52. Yang SJ, Xiong YQ, Yeaman MR, Bayles KW, Abdelhady W, Bayer AS (2013) Role of LytSR two-component regulatory system in adaptation to cationic antimicrobial peptides in Staphylococcus aureus. Antimicrob Agents Chemother 57(8):3875–3882. doi: 10.1128/AAC.00412-13 PubMedCentralCrossRefPubMedGoogle Scholar
  53. Yi HY, Chowdhury M, Huang YD, Yu XQ (2014) Insect antimicrobial peptides and their applications. Appl Microbiol Biotechnol 98(13):5807–5822PubMedCentralCrossRefPubMedGoogle Scholar
  54. Zouboulis CC (2014) Acne as a chronic systemic disease. Clin Dermatol 32(3):389–396CrossRefPubMedGoogle Scholar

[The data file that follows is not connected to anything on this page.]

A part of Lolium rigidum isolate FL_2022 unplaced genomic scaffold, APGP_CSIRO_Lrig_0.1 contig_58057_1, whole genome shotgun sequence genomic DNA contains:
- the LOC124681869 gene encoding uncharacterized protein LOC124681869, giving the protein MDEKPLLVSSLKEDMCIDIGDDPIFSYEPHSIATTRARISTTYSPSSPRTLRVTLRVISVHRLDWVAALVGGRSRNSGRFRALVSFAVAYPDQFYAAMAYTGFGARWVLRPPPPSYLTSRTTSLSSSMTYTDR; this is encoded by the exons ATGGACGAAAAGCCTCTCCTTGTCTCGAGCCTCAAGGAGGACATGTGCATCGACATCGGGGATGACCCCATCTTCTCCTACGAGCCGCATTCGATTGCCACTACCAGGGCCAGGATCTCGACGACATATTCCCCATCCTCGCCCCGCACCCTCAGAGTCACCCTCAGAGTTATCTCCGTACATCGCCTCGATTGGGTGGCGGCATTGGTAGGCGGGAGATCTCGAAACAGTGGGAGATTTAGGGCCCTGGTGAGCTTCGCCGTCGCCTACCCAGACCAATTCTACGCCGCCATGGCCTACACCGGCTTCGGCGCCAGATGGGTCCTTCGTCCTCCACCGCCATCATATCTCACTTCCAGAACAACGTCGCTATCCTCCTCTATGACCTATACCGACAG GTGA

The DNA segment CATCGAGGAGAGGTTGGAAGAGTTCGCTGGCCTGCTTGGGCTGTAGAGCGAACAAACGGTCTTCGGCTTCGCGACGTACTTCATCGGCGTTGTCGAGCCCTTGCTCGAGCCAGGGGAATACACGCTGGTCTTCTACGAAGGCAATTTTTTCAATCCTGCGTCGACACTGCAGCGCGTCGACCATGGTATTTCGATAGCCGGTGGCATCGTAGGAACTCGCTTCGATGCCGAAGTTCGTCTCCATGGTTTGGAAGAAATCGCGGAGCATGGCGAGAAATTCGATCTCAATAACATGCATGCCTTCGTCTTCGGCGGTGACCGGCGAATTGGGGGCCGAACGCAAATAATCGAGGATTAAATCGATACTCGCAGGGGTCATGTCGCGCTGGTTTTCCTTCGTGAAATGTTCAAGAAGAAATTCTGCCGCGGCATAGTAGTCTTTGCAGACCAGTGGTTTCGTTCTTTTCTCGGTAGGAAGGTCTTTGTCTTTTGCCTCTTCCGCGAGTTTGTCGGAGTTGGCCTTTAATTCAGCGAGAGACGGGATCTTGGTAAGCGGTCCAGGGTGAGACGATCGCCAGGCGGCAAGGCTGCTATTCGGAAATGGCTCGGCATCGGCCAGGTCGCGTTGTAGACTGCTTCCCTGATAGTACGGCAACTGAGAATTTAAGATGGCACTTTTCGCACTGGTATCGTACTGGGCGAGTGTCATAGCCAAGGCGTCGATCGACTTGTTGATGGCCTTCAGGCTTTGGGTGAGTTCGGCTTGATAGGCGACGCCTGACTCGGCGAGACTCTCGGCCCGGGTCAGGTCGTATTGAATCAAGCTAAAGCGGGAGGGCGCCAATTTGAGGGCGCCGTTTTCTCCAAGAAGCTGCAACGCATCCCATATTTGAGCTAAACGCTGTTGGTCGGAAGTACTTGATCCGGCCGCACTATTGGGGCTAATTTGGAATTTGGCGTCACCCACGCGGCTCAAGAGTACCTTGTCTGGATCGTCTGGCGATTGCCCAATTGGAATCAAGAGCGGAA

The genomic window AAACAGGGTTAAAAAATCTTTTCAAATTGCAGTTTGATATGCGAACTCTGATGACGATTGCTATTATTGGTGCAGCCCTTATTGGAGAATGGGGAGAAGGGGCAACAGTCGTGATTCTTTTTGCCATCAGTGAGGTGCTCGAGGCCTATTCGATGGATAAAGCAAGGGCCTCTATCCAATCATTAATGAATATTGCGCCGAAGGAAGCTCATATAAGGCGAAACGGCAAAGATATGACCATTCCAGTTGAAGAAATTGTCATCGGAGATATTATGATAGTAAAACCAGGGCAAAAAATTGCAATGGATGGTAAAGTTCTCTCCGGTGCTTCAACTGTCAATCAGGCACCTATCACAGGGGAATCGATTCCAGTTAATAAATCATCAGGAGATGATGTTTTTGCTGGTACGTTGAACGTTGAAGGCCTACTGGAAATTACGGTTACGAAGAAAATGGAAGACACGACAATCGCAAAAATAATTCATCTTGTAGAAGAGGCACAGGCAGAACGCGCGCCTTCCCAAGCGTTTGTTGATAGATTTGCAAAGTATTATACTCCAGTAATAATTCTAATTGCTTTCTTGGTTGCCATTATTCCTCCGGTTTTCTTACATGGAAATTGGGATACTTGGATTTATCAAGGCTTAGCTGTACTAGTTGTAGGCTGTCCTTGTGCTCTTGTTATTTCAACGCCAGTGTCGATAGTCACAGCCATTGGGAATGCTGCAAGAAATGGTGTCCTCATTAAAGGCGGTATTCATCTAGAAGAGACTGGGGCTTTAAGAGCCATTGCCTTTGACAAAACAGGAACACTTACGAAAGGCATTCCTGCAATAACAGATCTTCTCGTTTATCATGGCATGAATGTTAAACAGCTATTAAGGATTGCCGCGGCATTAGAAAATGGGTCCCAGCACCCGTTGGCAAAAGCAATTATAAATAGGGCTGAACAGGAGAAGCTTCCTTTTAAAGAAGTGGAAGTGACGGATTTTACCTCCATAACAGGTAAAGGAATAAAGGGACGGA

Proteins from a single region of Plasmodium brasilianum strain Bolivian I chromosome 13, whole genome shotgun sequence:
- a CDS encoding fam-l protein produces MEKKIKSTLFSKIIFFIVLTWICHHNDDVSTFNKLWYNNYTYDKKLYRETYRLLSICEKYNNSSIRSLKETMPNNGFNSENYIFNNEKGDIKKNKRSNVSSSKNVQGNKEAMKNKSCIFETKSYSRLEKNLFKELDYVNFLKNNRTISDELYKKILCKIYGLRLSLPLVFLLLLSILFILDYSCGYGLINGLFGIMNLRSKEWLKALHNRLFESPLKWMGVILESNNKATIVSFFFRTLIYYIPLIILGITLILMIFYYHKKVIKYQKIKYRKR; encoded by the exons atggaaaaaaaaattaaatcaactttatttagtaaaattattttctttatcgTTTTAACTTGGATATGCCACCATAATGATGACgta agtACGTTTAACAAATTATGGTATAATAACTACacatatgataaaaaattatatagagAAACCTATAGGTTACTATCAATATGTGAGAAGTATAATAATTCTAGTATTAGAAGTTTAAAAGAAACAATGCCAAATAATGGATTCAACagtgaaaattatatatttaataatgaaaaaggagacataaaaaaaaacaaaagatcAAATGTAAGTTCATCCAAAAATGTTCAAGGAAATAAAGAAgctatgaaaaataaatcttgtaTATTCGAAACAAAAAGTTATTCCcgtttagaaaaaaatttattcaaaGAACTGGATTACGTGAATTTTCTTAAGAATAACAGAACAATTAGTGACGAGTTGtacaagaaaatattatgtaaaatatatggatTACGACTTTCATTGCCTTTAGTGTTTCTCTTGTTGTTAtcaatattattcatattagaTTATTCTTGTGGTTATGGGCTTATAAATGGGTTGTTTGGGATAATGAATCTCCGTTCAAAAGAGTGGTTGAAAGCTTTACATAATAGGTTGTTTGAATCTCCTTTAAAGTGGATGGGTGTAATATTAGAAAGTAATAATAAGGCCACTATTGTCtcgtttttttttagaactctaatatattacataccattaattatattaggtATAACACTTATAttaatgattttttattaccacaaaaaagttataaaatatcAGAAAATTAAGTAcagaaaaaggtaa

Copyright information

© The Author(s) 2015

Open Access This article is distributed under the terms of the Creative Commons Attribution 4.0 International License (http://creativecommons.org/licenses/by/4.0/), which permits unrestricted use, distribution, and reproduction in any medium, provided you give appropriate credit to the original author(s) and the source, provide a link to the Creative Commons license, and indicate if changes were made.

Authors and Affiliations

  1. 1.Fraunhofer Institute for Molecular Biology and Applied EcologyDepartment of BioresourcesGiessenGermany
  2. 2.Institute for Phytopathology and Applied ZoologyJustus-Liebig-University of GiessenGiessenGermany

Personalised recommendations